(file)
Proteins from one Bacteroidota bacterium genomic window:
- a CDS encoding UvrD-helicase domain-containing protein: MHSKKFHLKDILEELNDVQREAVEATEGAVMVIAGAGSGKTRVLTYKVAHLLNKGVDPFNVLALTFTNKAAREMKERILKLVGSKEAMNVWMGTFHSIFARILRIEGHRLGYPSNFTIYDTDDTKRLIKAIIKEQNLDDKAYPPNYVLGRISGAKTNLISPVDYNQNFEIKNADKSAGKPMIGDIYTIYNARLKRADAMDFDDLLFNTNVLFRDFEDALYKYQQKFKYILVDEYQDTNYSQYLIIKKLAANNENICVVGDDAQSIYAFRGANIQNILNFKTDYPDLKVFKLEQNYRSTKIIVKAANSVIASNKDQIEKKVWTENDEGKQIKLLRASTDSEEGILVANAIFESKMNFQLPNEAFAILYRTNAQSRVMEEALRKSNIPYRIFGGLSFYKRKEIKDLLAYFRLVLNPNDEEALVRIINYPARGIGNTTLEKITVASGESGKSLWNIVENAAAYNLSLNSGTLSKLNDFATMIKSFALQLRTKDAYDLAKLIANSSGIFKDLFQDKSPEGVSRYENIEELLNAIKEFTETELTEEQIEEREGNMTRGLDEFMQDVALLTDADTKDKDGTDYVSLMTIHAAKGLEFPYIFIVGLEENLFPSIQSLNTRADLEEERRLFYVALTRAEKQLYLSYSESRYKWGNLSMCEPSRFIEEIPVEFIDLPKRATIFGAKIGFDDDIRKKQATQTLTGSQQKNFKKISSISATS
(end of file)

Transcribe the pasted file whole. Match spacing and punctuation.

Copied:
Proteins from one Bacteroidota bacterium genomic window:
- a CDS encoding UvrD-helicase domain-containing protein: MHSKKFHLKDILEELNDVQREAVEATEGAVMVIAGAGSGKTRVLTYKVAHLLNKGVDPFNVLALTFTNKAAREMKERILKLVGSKEAMNVWMGTFHSIFARILRIEGHRLGYPSNFTIYDTDDTKRLIKAIIKEQNLDDKAYPPNYVLGRISGAKTNLISPVDYNQNFEIKNADKSAGKPMIGDIYTIYNARLKRADAMDFDDLLFNTNVLFRDFEDALYKYQQKFKYILVDEYQDTNYSQYLIIKKLAANNENICVVGDDAQSIYAFRGANIQNILNFKTDYPDLKVFKLEQNYRSTKIIVKAANSVIASNKDQIEKKVWTENDEGKQIKLLRASTDSEEGILVANAIFESKMNFQLPNEAFAILYRTNAQSRVMEEALRKSNIPYRIFGGLSFYKRKEIKDLLAYFRLVLNPNDEEALVRIINYPARGIGNTTLEKITVASGESGKSLWNIVENAAAYNLSLNSGTLSKLNDFATMIKSFALQLRTKDAYDLAKLIANSSGIFKDLFQDKSPEGVSRYENIEELLNAIKEFTETELTEEQIEEREGNMTRGLDEFMQDVALLTDADTKDKDGTDYVSLMTIHAAKGLEFPYIFIVGLEENLFPSIQSLNTRADLEEERRLFYVALTRAEKQLYLSYSESRYKWGNLSMCEPSRFIEEIPVEFIDLPKRATIFGAKIGFDDDIRKKQATQTLTGSQQKNFKKISSISATS